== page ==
Turkey’s foreign minister on Saturday decried other Muslim countries’ silence on the plight of the Rohingya Muslims. “There are a great many Muslim countries. Where are they? Why are they silent?” Mevlut Çavuşoğlu asked at an event marking the Muslim Eid-al Adha holiday in the Mediterranean province of Antalya.

He said to date Turkey had delivered more than $70 million in humanitarian aid to the Rohingya Muslims, and that no country in the world was showing more concern for the Rohingya than Turkey.

But, he added: “It’s not enough to deliver aid. In two weeks we need to hold a meeting in New York with the UN’s secretary-general, leaders of Muslim countries, international organizations, head of the UN Advisory Commission on Rakhine State, Kofi Annan, and other leaders to solve this issue.”

Turkey seeks Asian tourists to reach goal of 50 million visitors

Turkey will open to Asian markets in a bid to multiply the number of foreign visitors, Culture and Tourism Minister Numan Kurtulmuş told daily Hürriyet, signaling new promotion campaigns.

“Despite the big propaganda carried out against Turkey, some 6 million people visited Istanbul in the first six months of 2017,” said Kurtulmuş, adding that around 540,000 of these visitors were German citizens.
He noted that the official tourism goal for 2023, the 100th anniversary of the foundation of the Republic of Turkey, was 50 million visitors and $50 billion in tourism revenues per year.

“To achieve these goals, we will diversify in both markets and products. We particularly have to focus on new markets in the Far East such as China, Japan, India and South Korea,” Kurtulmuş added.

“Hopefully, Turkey will achieve these goals thanks to diversification. Of course, we will have special promotion campaigns in these countries,” he said.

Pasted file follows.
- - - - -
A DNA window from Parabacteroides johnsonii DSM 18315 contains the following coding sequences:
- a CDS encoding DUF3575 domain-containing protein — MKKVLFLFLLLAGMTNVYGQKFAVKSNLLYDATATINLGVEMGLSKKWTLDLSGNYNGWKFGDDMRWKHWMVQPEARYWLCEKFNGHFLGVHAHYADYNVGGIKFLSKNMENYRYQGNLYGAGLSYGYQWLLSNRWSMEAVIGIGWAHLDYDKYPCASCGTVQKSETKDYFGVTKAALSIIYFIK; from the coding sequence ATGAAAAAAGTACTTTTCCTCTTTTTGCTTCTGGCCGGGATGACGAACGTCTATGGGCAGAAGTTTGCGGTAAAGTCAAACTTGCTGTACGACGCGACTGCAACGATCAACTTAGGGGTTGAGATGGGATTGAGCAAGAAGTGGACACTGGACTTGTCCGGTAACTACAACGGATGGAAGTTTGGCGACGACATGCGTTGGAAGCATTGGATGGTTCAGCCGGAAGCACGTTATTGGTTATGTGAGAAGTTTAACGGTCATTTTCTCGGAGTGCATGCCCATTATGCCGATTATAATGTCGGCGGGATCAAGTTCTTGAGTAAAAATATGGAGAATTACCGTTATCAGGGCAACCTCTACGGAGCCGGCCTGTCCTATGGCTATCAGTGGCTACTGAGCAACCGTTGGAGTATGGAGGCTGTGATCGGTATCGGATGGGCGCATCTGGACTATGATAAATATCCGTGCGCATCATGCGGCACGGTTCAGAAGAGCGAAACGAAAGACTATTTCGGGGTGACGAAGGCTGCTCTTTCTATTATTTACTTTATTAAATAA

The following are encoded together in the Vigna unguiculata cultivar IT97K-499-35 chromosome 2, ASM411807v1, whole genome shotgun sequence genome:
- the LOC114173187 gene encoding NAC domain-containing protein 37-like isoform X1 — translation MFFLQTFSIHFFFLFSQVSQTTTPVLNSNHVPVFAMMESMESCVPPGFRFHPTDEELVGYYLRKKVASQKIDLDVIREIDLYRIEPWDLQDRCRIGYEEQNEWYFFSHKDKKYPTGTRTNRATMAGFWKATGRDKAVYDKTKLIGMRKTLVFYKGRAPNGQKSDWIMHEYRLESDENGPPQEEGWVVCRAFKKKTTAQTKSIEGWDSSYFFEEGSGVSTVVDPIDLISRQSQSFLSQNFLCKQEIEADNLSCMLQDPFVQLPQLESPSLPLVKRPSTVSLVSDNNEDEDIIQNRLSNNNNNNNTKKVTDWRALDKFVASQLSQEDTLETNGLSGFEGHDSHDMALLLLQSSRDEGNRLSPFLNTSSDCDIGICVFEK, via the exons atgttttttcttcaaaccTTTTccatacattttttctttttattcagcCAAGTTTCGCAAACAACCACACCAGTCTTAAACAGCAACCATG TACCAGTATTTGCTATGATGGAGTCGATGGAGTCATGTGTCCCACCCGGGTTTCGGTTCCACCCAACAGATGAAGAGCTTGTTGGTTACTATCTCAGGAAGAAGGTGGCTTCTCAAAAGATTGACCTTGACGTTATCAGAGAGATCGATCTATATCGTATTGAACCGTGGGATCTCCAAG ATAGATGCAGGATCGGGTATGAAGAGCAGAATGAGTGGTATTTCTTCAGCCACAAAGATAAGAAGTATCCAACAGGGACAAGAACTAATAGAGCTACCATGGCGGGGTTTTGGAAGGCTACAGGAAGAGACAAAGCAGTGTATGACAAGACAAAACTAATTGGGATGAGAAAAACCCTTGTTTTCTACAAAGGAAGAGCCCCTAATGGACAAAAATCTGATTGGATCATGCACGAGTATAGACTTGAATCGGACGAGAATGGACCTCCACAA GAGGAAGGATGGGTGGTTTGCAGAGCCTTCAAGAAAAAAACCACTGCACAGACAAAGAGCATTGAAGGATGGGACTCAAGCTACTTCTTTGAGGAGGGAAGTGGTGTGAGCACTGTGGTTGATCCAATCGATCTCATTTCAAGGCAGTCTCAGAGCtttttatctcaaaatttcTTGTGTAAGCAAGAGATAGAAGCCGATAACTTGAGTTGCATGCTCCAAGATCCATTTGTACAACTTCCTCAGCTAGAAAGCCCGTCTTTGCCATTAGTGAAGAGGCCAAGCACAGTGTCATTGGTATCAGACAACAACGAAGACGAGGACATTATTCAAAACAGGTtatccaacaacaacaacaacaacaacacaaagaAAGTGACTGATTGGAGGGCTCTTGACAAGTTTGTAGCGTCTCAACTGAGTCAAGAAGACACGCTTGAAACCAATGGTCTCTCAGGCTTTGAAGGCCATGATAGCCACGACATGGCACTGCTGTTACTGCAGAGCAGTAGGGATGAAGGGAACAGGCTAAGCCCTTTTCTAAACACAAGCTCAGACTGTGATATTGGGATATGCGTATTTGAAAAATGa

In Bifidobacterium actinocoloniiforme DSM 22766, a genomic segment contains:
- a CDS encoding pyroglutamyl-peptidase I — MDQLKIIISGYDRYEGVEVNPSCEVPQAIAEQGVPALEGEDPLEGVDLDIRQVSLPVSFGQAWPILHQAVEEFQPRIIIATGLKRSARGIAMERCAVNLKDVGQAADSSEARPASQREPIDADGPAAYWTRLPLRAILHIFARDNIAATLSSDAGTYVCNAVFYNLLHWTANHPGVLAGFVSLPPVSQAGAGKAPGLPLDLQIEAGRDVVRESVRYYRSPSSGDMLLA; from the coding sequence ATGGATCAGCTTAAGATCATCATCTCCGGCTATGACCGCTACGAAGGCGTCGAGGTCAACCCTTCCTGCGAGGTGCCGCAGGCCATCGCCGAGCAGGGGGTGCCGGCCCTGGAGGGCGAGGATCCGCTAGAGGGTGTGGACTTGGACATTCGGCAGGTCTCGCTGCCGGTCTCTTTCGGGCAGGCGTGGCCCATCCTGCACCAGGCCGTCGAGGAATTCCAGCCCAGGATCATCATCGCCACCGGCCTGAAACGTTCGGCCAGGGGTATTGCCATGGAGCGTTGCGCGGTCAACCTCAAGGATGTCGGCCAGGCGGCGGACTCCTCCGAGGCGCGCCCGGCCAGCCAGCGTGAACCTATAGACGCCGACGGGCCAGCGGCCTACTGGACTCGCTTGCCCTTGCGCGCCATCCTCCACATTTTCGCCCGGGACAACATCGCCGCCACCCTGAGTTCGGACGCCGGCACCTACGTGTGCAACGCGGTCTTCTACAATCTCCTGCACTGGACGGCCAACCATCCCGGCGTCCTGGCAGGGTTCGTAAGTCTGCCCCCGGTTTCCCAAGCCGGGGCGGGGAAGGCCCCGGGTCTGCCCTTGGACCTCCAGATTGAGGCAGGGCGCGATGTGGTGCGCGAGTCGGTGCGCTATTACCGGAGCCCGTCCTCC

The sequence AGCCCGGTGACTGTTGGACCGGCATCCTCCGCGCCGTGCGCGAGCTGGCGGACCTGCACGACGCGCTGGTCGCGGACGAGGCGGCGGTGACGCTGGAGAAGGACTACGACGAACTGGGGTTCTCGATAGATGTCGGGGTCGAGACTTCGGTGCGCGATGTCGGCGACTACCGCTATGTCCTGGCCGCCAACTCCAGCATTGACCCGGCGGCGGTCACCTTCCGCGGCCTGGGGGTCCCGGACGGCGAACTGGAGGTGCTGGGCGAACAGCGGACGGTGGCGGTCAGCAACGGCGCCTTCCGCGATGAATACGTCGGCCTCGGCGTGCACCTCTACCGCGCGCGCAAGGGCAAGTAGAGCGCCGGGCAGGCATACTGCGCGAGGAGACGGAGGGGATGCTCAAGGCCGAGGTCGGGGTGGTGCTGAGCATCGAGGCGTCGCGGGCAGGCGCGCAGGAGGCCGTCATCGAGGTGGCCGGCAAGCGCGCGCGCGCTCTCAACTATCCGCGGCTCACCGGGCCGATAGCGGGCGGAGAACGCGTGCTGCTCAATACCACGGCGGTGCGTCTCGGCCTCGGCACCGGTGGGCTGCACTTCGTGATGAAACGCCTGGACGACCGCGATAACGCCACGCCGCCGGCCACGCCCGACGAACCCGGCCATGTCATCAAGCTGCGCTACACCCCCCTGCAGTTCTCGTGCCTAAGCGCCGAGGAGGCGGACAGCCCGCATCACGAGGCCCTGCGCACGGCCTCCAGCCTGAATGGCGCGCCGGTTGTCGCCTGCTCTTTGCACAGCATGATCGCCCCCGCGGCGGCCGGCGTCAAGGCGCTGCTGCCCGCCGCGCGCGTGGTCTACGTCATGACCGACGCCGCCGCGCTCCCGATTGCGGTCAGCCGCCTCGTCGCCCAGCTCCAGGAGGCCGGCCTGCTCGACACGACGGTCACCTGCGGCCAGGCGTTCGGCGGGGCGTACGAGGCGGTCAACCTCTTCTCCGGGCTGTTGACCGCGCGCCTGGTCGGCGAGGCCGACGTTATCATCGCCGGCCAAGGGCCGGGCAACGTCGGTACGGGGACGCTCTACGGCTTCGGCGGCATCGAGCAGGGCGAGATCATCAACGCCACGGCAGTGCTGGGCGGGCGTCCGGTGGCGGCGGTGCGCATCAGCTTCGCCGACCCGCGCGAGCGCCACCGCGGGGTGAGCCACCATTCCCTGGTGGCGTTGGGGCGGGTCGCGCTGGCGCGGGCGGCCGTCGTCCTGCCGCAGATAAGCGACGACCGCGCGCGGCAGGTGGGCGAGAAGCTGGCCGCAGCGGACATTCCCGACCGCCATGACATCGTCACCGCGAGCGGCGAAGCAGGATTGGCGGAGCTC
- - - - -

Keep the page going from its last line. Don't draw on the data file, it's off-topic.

How Turks came to Anatolia: The Battle of Manzikert

The battle for Anatolia: The Battle of Manzikert was fought in Turkey’s eastern province of Mus, on August 26, 1071 between the Byzantine Empire and the Great Seljuk Empire. At the time, the Seljuks governed a medieval Turko-Persian Sunni Muslim empire founded by Tughril Beg in 1037.

It controlled a vast territory stretching from the Hindu Kush to eastern Anatolia and from Central Asia to the Arabian Gulf. The battle started after Seljuk leader Alp Arslan learned that the Byzantine emperor Romanos IV Diogenes, with a large army of 30,000, was planning to attack his rear army in Armenia.

Arslan marched quickly with around 15,000 soldiers and reached Manzikert. He first proposed terms of peace. But Romanos rejected the offer and the two forces went on to wage the Battle of Manzikert.

Rights advocates create a human chain in Turkey’s İstanbul to mark Peace Day

With the call of Turkey’s Human Rights Association (İHD), rights defenders gathered in İstanbul’s central İstiklal Street on Friday to mark the September 1 Peace Day.

Creating a human chain along the long İstiklal Street under police blockade, the participants of the demonstration carried placard with messages for peace written in Turkish, Kurdish, Armenian, Greek, and in other languages and chanted slogans demanding an ‘end to wars’. As BirGün reporter Zeynep Kuray reported, the press statement of the group was read by Gülseren Yoleri, the head of the İstanbul branch of İHD.

In the statement, Yoleri started out with a reference to the ‘right to peace as a right considered sacred by the UN’ and said ‘a pluralistic democracy must be embraced’ in Turkey in order for peace to be attained.

compiled by Editor BTT

This is a news-scan from major Turkish papers and internet sites. However, we do not verify above stories neither do we vouch for their accuracy.